In the last few months, two Brown County High School graduates have overdosed and died. Superintendent Laura Hammack says it sent shock waves through the community and the hallways where the students walk to and from class.
“It’s surreal to go to those funerals, to see pictures of these students who lived such vibrant lives and now are lost,” Hammack says.
Brown County High School students are packed into the school auditorium. The freshmen and sophomores listen as three community members bluntly share how drugs have impacted their lives. Barb Foley’s son Kyle, a graduate of the school district, died from an overdose in July. “Meth and heroin are killers,” Foley tells the students.
The number of teens working a part-time job has dropped significantly since the late 1990s. Education experts say a part-time job can give students a competitive edge when it comes to college admissions, but they’re also expected to volunteer, participate in clubs, and more, all while keeping their grades up.
There’s no wasted space in Nicole Klee’s locker. Klee is a junior at Franklin Central High school. “This is my AP chem binder,” she says. “It doesn’t fully fit because it’s too big.” Klee has a full schedule. She’s a soccer player, participates in student council, and takes several advanced classes.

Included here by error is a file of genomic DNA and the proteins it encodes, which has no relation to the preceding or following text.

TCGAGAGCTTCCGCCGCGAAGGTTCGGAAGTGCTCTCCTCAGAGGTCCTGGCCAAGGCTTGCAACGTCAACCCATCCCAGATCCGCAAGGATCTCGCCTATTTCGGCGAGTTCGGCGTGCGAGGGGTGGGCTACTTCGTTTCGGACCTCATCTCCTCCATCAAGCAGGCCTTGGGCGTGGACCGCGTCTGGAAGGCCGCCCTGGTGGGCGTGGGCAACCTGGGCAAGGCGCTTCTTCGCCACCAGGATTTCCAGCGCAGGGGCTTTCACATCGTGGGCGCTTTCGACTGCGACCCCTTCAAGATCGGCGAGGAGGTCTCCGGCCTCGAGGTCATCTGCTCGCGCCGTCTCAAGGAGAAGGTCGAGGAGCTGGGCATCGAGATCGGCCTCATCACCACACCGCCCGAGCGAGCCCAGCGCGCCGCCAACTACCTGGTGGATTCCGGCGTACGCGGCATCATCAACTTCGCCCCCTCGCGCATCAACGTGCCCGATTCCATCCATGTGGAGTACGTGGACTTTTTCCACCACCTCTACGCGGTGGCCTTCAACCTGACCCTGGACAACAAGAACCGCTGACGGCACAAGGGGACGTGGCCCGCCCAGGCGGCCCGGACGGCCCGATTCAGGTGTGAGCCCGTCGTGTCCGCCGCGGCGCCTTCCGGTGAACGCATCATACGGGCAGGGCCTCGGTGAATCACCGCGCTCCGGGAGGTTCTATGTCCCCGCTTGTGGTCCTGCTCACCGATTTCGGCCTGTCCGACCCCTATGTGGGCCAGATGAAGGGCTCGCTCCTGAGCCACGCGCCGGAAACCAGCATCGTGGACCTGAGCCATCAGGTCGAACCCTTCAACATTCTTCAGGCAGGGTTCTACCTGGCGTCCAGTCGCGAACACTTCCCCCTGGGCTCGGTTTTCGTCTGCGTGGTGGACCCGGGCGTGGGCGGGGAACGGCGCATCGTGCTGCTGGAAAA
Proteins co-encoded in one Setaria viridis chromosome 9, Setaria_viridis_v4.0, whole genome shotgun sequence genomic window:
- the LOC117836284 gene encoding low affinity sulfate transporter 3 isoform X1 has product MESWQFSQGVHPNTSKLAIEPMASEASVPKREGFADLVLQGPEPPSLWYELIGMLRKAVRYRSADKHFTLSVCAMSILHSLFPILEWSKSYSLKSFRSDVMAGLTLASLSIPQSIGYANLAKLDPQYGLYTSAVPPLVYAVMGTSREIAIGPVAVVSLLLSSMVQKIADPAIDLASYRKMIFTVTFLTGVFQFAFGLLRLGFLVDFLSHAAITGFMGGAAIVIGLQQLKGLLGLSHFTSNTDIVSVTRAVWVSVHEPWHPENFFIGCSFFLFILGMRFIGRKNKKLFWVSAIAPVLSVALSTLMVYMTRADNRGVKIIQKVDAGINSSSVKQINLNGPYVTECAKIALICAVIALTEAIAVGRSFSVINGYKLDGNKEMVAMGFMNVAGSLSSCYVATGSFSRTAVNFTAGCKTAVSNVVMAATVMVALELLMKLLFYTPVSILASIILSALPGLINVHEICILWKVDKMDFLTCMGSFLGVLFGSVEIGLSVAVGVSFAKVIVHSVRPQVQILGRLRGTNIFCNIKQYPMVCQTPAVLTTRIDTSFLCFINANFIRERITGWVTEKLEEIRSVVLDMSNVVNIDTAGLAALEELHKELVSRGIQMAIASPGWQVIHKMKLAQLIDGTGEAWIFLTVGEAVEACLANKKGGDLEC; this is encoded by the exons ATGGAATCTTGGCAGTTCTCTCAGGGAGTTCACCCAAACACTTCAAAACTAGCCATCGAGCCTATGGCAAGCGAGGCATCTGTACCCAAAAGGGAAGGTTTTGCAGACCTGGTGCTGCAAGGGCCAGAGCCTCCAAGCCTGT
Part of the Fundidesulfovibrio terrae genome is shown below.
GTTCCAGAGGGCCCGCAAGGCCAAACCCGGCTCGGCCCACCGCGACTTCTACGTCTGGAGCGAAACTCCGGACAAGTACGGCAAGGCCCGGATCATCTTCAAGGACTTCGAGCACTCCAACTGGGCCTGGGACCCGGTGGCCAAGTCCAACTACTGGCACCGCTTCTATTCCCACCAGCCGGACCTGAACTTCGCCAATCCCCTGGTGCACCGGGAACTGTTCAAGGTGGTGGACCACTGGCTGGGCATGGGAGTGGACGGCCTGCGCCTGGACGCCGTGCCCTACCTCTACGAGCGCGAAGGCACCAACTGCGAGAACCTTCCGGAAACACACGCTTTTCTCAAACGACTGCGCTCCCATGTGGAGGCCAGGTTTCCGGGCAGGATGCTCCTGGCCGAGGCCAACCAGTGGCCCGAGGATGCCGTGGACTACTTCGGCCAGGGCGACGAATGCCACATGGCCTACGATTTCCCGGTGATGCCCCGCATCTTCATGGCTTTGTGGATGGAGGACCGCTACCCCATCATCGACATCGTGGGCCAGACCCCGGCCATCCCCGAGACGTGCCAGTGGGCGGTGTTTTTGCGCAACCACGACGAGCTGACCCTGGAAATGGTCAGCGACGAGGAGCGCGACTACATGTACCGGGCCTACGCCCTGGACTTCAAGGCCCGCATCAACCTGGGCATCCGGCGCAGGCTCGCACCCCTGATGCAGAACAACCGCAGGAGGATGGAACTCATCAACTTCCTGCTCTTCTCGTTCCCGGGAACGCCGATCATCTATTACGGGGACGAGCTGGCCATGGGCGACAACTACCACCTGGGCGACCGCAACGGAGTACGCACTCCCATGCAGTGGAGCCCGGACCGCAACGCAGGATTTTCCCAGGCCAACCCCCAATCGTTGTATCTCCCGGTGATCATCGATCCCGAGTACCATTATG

Standing in front of the Distressed Unit Appeals Board in Indianapolis, Administrator Assistance founder Steve Wittenauer praised the administration at Muncie Community Schools for already making some significant cuts to staffing. But he says that will have to continue.
“They did a lot of the heavy lifting. We’re probably to the point now where it’s going to become more painful because staffing reductions are still in order,” Wittenauer says. “But they were very, very successful in their staffing reductions. And certainly closing those three buildings had an impact.”
Muncie Community Schools’ emergency management team has told a state board that more staff will need to be cut at the district. As IPR’s Stephanie Wiechmann reports, MCS is still trying to find enough money to pay bills through the end of the year.
“The board is undertaking a thorough review of its district leadership and believes that its action today will enable it to complete this review more quickly and in a manner that respects the confidentiality of its employees’ personnel matters,” Spanenberg said at the start of a work session at the district office. “Because of these confidentiality concerns, the board will not make further comment on this until it has finished its review.”
Carmel Clay Schools Superintendent Nicholas Wahl was placed on administrative leave Monday following an executive meeting of the school board. Board President Layla Spanenberg declined to offer reasons behind the board’s decision.
A Burris Laboratory School class celebrating their 50th reunion this weekend in Muncie wanted to give back to the city that educated them. As IPR’s Alexis Alicea reports, they chose a cause that is close to home for a fellow classmate.